Posted by: Adam Deane | 01/01/2011

BPM Quotes of the week

On BPM and IT stacks – Chris Adams

In many cases, other applications outside of BPM provide more value in day-to-day, minute-by-minute business operations…and BPM is then called upon as needed. It is the responsibility of today’s BPM vendor to understand and respect this customer need. BPM Suites must be amorphous and fit into the “white space” of customer’s IT landscape. If it is the case that a CRM solution provides the ultimate value to a business, then forcing a BPM solution to be the main software solution is the wrong approach.

On BPM and ACM Effectiveness – Max J. Pucher

ACM – Adaptive Case Management is technology that is focused on customer-perceived EFFECTIVENESS, while BPMS are focused on predictability and consider being predictable as being effective. That maybe true for an assembly line, but not for human interactions!

On BPM and Marketing – Law Tien Soon

No matter how many promising choices of BPM software are there in the market, small software product companies simply don’t have a huge marketing budget needed to drive the market’s technology direction… 2010 is the year in which BPM goes mainstream as more enterprise IT customers are exposed to the concepts in this area, thanks to IBM’s and Oracle’s marketing budget.

On Process Architecture – Derek Miers

One of the key problems that BPM initiatives suffer from is that, even with all the attention, we end up with processes that still have significant issues — they are too inflexible and difficult to change. They become just another version of concrete poured in and around how people work — focusing on control rather than enabling and empowering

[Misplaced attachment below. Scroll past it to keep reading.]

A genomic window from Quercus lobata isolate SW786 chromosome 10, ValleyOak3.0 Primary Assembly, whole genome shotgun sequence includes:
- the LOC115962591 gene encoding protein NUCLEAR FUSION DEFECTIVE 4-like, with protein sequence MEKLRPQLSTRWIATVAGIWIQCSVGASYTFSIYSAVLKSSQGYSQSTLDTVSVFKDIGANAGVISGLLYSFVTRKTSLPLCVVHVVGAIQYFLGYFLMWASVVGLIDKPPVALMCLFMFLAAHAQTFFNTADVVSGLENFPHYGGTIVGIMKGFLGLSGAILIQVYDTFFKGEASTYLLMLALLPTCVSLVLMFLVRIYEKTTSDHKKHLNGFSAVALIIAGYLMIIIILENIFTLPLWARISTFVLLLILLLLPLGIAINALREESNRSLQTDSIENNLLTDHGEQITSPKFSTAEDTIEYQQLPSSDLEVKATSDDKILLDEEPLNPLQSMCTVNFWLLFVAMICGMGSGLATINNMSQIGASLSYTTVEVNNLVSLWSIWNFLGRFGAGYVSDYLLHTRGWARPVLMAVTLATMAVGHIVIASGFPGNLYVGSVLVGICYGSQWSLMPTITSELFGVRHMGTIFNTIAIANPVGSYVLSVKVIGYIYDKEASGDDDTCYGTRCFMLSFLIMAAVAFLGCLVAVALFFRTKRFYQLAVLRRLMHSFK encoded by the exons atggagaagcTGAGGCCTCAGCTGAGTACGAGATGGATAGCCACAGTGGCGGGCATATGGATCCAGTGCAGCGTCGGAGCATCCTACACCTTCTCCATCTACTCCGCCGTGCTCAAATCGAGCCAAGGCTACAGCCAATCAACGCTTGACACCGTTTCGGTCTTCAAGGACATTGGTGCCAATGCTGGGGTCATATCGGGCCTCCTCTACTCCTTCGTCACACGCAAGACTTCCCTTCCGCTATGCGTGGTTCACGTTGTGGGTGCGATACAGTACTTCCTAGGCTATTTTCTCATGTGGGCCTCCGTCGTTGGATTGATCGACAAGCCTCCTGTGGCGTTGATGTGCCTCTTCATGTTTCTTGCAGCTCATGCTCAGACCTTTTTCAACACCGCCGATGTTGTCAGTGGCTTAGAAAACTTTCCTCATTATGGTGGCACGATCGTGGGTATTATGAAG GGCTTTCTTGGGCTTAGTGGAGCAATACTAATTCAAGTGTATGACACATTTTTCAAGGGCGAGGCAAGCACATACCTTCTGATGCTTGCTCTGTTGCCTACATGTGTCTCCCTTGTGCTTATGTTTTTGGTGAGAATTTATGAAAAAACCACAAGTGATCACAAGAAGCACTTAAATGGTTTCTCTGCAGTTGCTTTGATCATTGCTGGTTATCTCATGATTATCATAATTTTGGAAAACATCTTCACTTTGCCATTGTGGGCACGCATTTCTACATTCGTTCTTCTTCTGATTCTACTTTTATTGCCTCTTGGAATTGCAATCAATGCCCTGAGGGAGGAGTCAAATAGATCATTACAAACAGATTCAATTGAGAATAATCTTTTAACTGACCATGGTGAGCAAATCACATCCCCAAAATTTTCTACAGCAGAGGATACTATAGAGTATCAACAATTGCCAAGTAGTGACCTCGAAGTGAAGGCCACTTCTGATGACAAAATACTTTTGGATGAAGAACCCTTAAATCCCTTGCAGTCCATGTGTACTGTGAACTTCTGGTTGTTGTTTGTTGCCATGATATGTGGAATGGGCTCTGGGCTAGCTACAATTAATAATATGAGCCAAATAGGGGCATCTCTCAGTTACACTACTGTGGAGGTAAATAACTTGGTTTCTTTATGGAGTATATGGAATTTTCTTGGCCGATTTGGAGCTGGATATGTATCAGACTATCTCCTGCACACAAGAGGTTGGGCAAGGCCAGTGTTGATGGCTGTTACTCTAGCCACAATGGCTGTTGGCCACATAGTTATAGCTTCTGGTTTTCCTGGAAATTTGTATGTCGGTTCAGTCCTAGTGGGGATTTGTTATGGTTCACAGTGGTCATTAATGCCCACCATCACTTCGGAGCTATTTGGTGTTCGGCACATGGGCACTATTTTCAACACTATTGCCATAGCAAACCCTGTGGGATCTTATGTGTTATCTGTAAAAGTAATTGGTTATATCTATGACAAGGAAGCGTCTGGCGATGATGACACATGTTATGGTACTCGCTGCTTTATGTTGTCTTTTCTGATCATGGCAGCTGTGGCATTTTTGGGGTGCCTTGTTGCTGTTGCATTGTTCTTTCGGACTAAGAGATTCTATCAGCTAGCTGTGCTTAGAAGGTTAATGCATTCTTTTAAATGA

On BPM Predictions – Scott Francis

Some postulated that while BPM grew during 2008 and 2009, when times were tough, that as the economy improved BPM would suffer – while we argued that the past simply doesn’t predict the future: each economic cycle has its own surprises

On Cross Functional Processes – Anatoly Belychook

Cross-functional processes can’t be implemented with a simple workflow: the boundaries between busines units can’t be ignored because they different units operate at different rhythms and utilize different routines…I believe this is the sources of most of the disappointment in BPM: those who narrow it down to the workflow end up with predictable failure. Technically, multithreading is what distinguishes BPM from workflow. Remove the interaction between asynchronously executable processes via data, messages and signals and what you’ll get would be “workflow on steroids”, not BPM.

On Business Process Centres of Excellence – Alexander Peters

Many experts see the deployment of business process centers of excellence (COEs) as a panacea to IT’s process orientation problem. Set up to provide business technology (BT) services across business units — such as enterprise resource planning (ERP), business process management (BPM), customer relationship management (CRM), and business intelligence (BI) — business process COEs play a crucial role in efficiently developing and broadcasting innovative process-oriented practices across the business units.

On BPM and Business Architects – Clay Richardson

If your BP initiative doesn’t have a business architect, make it a top priority to bone up on business architecture in 2011 and look to add business architecture skills to your process transformation activities

On BPM in the Cloud – Michael Vizard

The trick, of course, is finding a BPM offering in the cloud that gives customers the option of allowing them to continue to run that application in the cloud or move it to their own servers, or potentially some other cloud computing platform, later on.


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